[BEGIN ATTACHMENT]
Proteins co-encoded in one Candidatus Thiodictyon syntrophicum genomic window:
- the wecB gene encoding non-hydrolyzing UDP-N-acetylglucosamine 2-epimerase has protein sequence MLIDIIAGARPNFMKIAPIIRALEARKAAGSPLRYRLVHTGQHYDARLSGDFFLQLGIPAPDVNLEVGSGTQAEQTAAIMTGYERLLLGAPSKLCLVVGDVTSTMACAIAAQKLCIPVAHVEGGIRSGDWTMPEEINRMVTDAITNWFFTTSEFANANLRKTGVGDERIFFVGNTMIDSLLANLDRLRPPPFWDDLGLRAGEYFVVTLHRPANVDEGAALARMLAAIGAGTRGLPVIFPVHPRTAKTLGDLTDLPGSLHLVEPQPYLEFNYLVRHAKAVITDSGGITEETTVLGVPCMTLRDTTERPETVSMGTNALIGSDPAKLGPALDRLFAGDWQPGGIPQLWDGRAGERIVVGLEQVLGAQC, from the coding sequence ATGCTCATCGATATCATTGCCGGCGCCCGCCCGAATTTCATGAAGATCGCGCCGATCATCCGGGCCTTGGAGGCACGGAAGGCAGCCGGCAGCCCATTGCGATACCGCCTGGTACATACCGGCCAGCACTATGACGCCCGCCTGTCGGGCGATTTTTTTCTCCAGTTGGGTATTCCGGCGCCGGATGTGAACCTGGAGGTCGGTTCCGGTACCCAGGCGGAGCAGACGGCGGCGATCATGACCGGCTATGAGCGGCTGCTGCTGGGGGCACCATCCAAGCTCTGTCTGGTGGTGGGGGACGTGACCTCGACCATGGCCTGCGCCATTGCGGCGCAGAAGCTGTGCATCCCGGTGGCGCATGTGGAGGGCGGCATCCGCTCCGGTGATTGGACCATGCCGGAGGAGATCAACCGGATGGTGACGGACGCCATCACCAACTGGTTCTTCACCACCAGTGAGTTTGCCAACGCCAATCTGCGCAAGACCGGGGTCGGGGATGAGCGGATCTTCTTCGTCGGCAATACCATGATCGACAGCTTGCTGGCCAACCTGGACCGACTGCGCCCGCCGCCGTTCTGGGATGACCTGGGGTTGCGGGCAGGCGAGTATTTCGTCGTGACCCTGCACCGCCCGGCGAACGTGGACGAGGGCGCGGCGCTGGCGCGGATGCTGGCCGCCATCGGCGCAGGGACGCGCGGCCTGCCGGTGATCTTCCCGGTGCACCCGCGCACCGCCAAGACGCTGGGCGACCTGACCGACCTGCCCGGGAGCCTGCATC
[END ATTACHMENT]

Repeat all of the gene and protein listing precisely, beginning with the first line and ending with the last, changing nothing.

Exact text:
Proteins co-encoded in one Candidatus Thiodictyon syntrophicum genomic window:
- the wecB gene encoding non-hydrolyzing UDP-N-acetylglucosamine 2-epimerase has protein sequence MLIDIIAGARPNFMKIAPIIRALEARKAAGSPLRYRLVHTGQHYDARLSGDFFLQLGIPAPDVNLEVGSGTQAEQTAAIMTGYERLLLGAPSKLCLVVGDVTSTMACAIAAQKLCIPVAHVEGGIRSGDWTMPEEINRMVTDAITNWFFTTSEFANANLRKTGVGDERIFFVGNTMIDSLLANLDRLRPPPFWDDLGLRAGEYFVVTLHRPANVDEGAALARMLAAIGAGTRGLPVIFPVHPRTAKTLGDLTDLPGSLHLVEPQPYLEFNYLVRHAKAVITDSGGITEETTVLGVPCMTLRDTTERPETVSMGTNALIGSDPAKLGPALDRLFAGDWQPGGIPQLWDGRAGERIVVGLEQVLGAQC, from the coding sequence ATGCTCATCGATATCATTGCCGGCGCCCGCCCGAATTTCATGAAGATCGCGCCGATCATCCGGGCCTTGGAGGCACGGAAGGCAGCCGGCAGCCCATTGCGATACCGCCTGGTACATACCGGCCAGCACTATGACGCCCGCCTGTCGGGCGATTTTTTTCTCCAGTTGGGTATTCCGGCGCCGGATGTGAACCTGGAGGTCGGTTCCGGTACCCAGGCGGAGCAGACGGCGGCGATCATGACCGGCTATGAGCGGCTGCTGCTGGGGGCACCATCCAAGCTCTGTCTGGTGGTGGGGGACGTGACCTCGACCATGGCCTGCGCCATTGCGGCGCAGAAGCTGTGCATCCCGGTGGCGCATGTGGAGGGCGGCATCCGCTCCGGTGATTGGACCATGCCGGAGGAGATCAACCGGATGGTGACGGACGCCATCACCAACTGGTTCTTCACCACCAGTGAGTTTGCCAACGCCAATCTGCGCAAGACCGGGGTCGGGGATGAGCGGATCTTCTTCGTCGGCAATACCATGATCGACAGCTTGCTGGCCAACCTGGACCGACTGCGCCCGCCGCCGTTCTGGGATGACCTGGGGTTGCGGGCAGGCGAGTATTTCGTCGTGACCCTGCACCGCCCGGCGAACGTGGACGAGGGCGCGGCGCTGGCGCGGATGCTGGCCGCCATCGGCGCAGGGACGCGCGGCCTGCCGGTGATCTTCCCGGTGCACCCGCGCACCGCCAAGACGCTGGGCGACCTGACCGACCTGCCCGGGAGCCTGCATC